Slow populations growth may reduce political clout in rural N.M.

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By Barry Massey

SANTA FE — Rural New Mexico risks losing clout in the Legislature in the coming decade because of the politics of population.

The 2010 Census will be used to redraw boundaries of New Mexico’s legislative and congressional seats. However, the government’s most recent population estimates don’t look good for eastern New Mexico and other rural areas because slow-growing regions could end up losing seats in the Legislature.

“Rural areas of New Mexico have not kept pace with the cities in the last decade ... and so there is always that possibility, if not probability, of a shifting of some seats,” said Brian Sanderoff, who has worked in the past as a consultant to the Legislature on redistricting.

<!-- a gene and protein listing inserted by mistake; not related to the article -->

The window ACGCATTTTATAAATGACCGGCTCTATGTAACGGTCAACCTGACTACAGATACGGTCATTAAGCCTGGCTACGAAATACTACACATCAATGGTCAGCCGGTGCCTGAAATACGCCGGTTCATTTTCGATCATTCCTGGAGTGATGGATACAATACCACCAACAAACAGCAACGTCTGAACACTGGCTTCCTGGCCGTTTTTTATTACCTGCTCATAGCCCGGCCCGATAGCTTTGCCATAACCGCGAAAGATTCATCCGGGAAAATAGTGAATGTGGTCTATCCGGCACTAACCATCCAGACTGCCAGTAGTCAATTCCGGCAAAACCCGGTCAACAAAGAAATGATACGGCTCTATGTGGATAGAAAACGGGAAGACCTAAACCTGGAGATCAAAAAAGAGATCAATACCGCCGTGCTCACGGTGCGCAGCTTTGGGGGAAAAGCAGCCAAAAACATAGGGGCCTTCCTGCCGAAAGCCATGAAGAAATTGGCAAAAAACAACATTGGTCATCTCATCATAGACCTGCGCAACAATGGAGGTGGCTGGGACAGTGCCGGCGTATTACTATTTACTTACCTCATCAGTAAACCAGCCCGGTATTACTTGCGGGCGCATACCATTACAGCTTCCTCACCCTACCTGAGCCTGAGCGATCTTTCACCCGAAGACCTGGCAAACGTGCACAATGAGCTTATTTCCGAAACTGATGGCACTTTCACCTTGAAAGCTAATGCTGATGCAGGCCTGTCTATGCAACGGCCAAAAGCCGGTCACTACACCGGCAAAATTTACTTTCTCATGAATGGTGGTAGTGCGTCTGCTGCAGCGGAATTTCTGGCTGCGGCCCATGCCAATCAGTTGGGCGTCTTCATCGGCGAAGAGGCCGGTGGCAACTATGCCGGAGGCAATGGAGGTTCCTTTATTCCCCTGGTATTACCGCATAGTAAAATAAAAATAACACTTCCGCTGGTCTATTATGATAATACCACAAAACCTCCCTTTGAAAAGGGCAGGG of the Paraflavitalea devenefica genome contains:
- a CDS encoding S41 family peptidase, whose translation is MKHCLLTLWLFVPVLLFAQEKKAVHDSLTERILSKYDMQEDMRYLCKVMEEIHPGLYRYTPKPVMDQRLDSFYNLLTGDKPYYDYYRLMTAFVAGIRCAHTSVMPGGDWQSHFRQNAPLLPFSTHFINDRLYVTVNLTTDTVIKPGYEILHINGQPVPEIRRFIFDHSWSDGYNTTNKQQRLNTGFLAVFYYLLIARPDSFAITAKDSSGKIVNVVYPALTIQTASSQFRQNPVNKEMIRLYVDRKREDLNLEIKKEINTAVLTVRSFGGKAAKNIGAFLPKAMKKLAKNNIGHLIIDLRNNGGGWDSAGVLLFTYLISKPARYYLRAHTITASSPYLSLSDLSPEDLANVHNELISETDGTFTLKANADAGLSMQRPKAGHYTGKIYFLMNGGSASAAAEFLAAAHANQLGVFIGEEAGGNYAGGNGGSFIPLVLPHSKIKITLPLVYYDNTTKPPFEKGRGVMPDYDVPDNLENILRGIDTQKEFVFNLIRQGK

Counties in eastern and southeastern New Mexico grew 1.1 percent from 2000 to 2008. That’s the slowest of any region in the state, according to Sanderoff, who runs an Albuquerque-based research and polling company that analyzed census figures for the Legislature to use in redistricting after the 2000 Census.

The Albuquerque metropolitan area — including the cities of Albuquerque and Rio Rancho - grew the fastest in 2000-2008: 16.4 percent. Southwestern New Mexico increased 9.6 percent but that was fueled mainly by population gains in Las Cruces and Dona Ana County.

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